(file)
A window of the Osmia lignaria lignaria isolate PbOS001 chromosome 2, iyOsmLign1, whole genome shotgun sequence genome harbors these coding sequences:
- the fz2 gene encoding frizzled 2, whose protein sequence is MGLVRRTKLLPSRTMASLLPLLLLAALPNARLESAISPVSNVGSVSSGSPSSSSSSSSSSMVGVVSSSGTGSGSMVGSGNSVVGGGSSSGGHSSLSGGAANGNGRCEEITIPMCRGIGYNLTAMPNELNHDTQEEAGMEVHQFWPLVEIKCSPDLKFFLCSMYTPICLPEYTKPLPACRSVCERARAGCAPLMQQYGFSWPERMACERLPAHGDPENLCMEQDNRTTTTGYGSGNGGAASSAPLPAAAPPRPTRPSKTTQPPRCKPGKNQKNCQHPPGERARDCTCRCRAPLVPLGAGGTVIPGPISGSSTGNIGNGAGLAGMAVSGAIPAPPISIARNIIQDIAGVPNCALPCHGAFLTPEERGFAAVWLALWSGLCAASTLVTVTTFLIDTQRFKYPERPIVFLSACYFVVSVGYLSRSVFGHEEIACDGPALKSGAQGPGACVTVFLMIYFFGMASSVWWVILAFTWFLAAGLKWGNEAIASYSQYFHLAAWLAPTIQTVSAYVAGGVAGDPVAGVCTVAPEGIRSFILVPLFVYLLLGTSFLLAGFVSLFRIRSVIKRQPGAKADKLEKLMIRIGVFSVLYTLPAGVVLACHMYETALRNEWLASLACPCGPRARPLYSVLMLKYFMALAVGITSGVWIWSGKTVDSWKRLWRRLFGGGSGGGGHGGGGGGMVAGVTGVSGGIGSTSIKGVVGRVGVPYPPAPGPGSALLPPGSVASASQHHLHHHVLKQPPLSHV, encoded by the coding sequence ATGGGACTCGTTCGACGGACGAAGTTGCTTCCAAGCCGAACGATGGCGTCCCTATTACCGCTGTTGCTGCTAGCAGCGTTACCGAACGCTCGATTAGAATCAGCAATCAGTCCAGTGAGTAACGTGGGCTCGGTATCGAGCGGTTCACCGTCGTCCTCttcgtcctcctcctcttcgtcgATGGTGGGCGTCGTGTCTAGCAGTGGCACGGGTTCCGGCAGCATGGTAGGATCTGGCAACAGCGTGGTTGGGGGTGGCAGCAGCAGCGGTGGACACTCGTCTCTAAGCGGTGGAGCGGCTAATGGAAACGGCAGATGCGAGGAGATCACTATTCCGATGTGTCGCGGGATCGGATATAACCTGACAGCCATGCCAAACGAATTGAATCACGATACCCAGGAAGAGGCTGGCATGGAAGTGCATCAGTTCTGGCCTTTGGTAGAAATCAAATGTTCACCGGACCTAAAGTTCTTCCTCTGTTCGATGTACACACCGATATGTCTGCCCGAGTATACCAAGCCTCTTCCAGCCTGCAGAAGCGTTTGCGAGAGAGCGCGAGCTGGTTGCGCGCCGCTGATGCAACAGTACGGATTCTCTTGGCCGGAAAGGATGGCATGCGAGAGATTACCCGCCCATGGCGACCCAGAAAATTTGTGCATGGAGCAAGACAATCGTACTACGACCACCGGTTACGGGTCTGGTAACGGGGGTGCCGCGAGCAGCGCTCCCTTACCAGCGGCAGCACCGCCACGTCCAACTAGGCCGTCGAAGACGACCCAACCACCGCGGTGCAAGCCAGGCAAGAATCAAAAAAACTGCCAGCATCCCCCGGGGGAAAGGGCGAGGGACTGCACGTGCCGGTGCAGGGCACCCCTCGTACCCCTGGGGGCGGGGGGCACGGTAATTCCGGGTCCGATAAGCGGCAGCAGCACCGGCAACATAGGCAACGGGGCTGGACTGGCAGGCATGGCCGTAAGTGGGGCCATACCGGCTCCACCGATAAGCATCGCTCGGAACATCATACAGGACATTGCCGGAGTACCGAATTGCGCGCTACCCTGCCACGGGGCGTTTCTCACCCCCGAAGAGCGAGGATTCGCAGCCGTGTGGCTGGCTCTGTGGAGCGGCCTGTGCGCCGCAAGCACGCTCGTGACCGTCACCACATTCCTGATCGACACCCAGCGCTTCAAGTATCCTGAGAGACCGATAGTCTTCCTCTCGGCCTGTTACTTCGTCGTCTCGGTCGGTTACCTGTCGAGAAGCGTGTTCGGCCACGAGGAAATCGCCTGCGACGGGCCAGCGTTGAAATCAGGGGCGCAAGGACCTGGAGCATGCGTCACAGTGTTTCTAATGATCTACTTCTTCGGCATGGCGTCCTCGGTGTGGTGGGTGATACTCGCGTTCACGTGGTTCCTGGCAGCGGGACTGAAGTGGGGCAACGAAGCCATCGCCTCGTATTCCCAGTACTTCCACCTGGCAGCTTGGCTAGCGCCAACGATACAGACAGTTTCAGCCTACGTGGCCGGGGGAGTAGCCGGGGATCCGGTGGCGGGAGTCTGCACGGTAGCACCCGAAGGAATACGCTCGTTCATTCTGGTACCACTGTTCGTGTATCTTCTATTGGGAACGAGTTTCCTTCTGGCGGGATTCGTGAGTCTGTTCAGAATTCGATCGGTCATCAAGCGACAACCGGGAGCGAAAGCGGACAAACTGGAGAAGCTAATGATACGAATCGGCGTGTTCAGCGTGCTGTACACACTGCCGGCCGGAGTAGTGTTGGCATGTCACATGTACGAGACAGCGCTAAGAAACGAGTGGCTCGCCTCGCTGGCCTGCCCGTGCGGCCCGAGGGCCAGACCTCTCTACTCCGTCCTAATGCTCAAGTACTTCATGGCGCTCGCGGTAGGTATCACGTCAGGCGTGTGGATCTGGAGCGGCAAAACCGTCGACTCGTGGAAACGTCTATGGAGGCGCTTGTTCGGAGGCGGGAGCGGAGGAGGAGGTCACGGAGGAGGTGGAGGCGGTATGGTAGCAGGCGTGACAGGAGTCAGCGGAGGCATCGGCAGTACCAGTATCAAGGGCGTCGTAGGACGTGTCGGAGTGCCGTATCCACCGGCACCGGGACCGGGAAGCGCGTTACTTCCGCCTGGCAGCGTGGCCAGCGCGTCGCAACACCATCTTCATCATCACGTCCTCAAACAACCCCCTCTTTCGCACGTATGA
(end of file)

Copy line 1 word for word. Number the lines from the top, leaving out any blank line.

A window of the Osmia lignaria lignaria isolate PbOS001 chromosome 2, iyOsmLign1, whole genome shotgun sequence genome harbors these coding sequences: